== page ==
On September 14, 2023, the IRS announced an immediate moratorium on processing new Employee Retention Credit (ERC) claims due to the surge in questionable or potentially fraudulent filings. According to the announcement, the pause will continue through the end of 2023. The IRS will continue to process claims filed prior to the announcement, but processing times are delayed due to increased vigilance against fraud, and the IRS may require additional documentation from claimants to ensure legitimacy.
What you need to know:
- The IRS has suspended its processing of Employee Retention Credit tax refund claims due to a large number of unscrupulous advisors encouraging invalid claims.
- Businesses that have filed Employee Retention Credit tax refund claims, especially based on the advice of advisors who are not tax lawyers or accountants, should review their claims to be sure they complied with the law.
- Even with the processing moratorium, businesses that are eligible for refunds based on the Employee Retention Credit should consider making filings before the applicable deadline to make refund claims, but they should be aware that those refund claims will be subject to heightened IRS scrutiny.
The ERC is a pandemic-era credit that was designed to help keep employees on payroll while businesses were shut down due to COVID-19-related government orders. The ERC has earned its reputation for being confusing and possibly “too good to be true,” in large part thanks to third-party promoters preparing credit claims for ineligible businesses and claiming a steep fee — in most cases a portion of any refund received — even if the refund is ultimately clawed back. Some promoters promise big pay-outs without conducting the requisite analysis to determine eligibility. The moratorium comes on the heels of reports that the IRS is investigating $2.8 billion of potentially fraudulent ERC claims. Thousands of ERC cases are being referred for audit, and hundreds have been referred to the criminal investigation unit. The IRS has also included fraudulent ERC claims on its “Dirty Dozen” list of tax scams in 2023.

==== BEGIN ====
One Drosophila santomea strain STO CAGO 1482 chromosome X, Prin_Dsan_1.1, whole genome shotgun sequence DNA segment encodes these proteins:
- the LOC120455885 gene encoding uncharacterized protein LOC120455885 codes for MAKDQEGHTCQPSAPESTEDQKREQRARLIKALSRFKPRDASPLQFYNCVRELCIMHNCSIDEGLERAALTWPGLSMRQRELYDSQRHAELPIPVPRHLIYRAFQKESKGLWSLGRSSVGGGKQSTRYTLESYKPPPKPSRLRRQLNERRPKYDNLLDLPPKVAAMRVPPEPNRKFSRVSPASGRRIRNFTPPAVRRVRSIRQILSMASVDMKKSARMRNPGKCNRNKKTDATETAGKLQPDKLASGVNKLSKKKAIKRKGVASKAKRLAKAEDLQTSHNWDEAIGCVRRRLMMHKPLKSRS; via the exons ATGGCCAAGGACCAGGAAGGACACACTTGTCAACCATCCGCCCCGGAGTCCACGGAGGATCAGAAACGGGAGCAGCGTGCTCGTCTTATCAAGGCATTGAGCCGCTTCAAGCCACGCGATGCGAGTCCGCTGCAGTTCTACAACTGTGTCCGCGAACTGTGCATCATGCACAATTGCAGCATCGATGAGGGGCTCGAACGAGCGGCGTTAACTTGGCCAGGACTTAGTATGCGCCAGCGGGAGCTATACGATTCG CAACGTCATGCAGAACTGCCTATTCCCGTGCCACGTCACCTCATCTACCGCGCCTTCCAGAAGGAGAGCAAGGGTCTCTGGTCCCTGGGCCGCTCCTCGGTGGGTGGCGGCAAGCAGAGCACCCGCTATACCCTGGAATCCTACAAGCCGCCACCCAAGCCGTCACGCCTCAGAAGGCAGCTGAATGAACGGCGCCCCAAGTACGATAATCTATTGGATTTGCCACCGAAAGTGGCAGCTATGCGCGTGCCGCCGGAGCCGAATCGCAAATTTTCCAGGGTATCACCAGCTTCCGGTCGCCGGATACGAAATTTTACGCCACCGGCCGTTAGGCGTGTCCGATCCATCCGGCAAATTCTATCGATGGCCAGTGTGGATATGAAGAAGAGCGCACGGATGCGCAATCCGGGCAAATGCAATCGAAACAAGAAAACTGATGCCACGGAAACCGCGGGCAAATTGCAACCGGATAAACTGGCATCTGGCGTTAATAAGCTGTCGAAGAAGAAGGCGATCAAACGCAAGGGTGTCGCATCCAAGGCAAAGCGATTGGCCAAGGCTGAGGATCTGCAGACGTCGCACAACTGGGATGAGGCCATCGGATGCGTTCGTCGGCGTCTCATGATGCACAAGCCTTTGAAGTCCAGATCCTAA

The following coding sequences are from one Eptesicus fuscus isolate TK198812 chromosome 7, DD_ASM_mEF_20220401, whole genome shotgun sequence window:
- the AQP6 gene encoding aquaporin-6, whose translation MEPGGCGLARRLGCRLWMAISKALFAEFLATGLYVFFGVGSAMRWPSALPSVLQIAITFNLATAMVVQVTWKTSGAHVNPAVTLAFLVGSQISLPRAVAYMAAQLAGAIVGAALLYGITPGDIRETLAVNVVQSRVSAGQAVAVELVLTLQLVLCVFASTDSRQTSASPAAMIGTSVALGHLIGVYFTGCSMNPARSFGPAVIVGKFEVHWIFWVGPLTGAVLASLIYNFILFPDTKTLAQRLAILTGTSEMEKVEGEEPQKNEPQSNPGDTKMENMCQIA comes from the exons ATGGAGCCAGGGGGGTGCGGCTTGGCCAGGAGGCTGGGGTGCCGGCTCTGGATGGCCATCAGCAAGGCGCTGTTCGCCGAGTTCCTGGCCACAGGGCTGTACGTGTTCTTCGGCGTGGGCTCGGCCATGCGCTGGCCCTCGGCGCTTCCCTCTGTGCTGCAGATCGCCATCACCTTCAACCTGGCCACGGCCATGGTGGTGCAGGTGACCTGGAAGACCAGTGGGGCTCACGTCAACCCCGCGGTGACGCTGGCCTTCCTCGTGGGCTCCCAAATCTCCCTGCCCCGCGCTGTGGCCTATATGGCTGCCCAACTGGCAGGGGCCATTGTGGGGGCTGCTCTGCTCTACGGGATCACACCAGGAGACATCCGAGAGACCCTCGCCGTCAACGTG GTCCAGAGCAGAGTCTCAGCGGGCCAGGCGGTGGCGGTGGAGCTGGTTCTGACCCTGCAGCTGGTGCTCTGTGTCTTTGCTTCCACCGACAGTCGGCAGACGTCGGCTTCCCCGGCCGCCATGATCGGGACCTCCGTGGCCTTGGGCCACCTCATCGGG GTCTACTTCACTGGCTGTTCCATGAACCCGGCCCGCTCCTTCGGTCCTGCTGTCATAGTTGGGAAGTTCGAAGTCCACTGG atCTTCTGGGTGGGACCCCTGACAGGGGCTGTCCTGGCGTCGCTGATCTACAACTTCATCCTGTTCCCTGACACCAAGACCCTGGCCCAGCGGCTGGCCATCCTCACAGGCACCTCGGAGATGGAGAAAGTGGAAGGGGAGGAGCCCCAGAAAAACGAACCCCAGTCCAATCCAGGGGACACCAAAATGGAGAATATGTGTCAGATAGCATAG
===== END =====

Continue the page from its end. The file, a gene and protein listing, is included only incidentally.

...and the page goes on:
Despite the moratorium and concerns of fraud or aggressive promoters, businesses should still file ERC claims if they are eligible — and they should do so before the statute of limitations expires. Work with a trusted advisor to conduct a comprehensive review for eligibility. At a minimum, an advisor should inquire about and provide a written analysis of the eligibility rules (interpretation of the government shutdown mandate or decline in gross receipts requirements), aggregation rules, related party wages, and limitation on benefits when claims were made under other programs (such as PPP loan forgiveness). Read engagement terms carefully, particularly fee provisions and limitations on the promoter’s liability in the event that a claim is denied or a refund audited.
The IRS has indicated that it will announce a settlement program this fall to help victims that may have been misled into filing inappropriate ERC claims.
Linked here are the important deadlines for both claiming the ERC and the statute of limitations for the IRS to audit your claim. In addition to assessment options, the IRS has the right to litigate erroneous refund claims. Note that the Treasury Department’s 2024 Greenbook includes a proposal to extend the special five-year statute of limitations on assessments to all periods for which the ERC could be claimed. Other events may affect the statute of limitations listed below; please consult with your tax professional about your specific circumstances. The dates in the table linked above are subject to change if legislation is passed to enact the Greenbook proposal.